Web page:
Below are the first 10 and last 10 pages of uncorrected machine-read text (when available) of this chapter, followed by the top 30 algorithmically extracted key phrases from the chapter as a whole.
Intended to provide our own search engines and external engines with highly rich, chapter-representative searchable text on the opening pages of each chapter. Because it is UNCORRECTED material, please consider the following text as a useful but insufficient proxy for the authoritative book pages.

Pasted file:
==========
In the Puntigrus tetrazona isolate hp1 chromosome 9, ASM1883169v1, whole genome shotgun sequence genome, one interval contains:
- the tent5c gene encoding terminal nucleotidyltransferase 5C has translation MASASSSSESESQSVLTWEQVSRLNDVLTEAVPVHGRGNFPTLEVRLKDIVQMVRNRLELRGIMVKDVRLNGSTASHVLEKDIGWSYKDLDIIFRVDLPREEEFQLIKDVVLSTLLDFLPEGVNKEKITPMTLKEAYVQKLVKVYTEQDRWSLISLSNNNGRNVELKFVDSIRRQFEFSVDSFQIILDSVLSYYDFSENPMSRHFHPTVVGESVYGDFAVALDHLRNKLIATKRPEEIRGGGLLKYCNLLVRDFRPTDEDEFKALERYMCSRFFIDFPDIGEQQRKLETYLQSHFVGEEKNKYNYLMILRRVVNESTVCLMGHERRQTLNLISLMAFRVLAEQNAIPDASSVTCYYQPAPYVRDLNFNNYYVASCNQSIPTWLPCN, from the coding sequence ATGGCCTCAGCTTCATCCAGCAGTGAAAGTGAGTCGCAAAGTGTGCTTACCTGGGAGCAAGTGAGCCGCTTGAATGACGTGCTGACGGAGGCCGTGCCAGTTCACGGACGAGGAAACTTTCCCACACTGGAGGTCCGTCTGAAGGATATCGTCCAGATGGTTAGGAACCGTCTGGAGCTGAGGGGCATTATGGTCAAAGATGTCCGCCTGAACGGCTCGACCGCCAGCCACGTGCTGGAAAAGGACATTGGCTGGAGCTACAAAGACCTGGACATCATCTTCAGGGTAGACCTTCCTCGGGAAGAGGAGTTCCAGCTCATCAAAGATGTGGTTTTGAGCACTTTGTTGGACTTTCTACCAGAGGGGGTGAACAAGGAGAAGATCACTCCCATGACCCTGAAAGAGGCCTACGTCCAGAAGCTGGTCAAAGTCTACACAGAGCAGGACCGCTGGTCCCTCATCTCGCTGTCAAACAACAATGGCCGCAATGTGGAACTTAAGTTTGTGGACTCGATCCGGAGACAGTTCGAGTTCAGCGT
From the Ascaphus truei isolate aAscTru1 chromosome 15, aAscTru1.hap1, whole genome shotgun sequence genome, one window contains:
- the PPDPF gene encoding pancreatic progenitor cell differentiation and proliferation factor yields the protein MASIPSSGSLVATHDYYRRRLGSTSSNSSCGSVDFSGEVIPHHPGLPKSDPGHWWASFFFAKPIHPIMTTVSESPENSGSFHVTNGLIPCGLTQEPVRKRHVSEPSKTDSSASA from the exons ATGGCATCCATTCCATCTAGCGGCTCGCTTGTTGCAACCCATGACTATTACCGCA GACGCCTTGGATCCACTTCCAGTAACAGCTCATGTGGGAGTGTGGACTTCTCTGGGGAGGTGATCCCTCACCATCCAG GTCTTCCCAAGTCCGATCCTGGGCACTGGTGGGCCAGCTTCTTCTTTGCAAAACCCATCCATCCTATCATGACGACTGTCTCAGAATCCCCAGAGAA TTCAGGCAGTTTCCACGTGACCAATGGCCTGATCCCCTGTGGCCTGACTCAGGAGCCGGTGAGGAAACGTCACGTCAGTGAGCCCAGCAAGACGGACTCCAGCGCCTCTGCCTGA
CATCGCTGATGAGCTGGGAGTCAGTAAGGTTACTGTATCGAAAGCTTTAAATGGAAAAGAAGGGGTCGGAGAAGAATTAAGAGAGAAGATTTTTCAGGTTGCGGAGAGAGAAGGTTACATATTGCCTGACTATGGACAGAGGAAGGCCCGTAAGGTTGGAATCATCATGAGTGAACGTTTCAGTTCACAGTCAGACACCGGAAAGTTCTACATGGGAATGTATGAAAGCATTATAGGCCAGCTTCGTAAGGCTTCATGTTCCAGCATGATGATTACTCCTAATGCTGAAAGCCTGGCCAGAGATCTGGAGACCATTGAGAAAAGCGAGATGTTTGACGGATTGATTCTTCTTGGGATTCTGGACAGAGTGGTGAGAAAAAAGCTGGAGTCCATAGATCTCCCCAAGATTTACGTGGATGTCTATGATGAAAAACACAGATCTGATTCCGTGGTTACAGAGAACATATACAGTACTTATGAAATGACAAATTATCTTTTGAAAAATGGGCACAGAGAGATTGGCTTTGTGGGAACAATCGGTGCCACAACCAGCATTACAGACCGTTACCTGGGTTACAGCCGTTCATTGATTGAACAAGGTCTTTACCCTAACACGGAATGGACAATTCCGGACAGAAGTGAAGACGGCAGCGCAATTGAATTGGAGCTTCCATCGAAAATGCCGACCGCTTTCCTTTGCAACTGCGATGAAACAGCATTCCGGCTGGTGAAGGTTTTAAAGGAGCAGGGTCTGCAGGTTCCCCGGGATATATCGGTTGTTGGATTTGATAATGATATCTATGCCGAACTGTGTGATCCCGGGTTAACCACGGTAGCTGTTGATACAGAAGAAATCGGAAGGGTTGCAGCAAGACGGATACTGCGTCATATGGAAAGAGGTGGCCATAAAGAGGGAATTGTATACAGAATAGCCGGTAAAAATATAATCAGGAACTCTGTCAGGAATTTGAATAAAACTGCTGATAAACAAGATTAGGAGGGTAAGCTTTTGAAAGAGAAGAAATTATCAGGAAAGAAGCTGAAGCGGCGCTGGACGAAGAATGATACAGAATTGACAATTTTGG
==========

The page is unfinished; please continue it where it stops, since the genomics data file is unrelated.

Do not use for reproduction, copying, pasting, or reading; exclusively for search engines.
OCR for page 21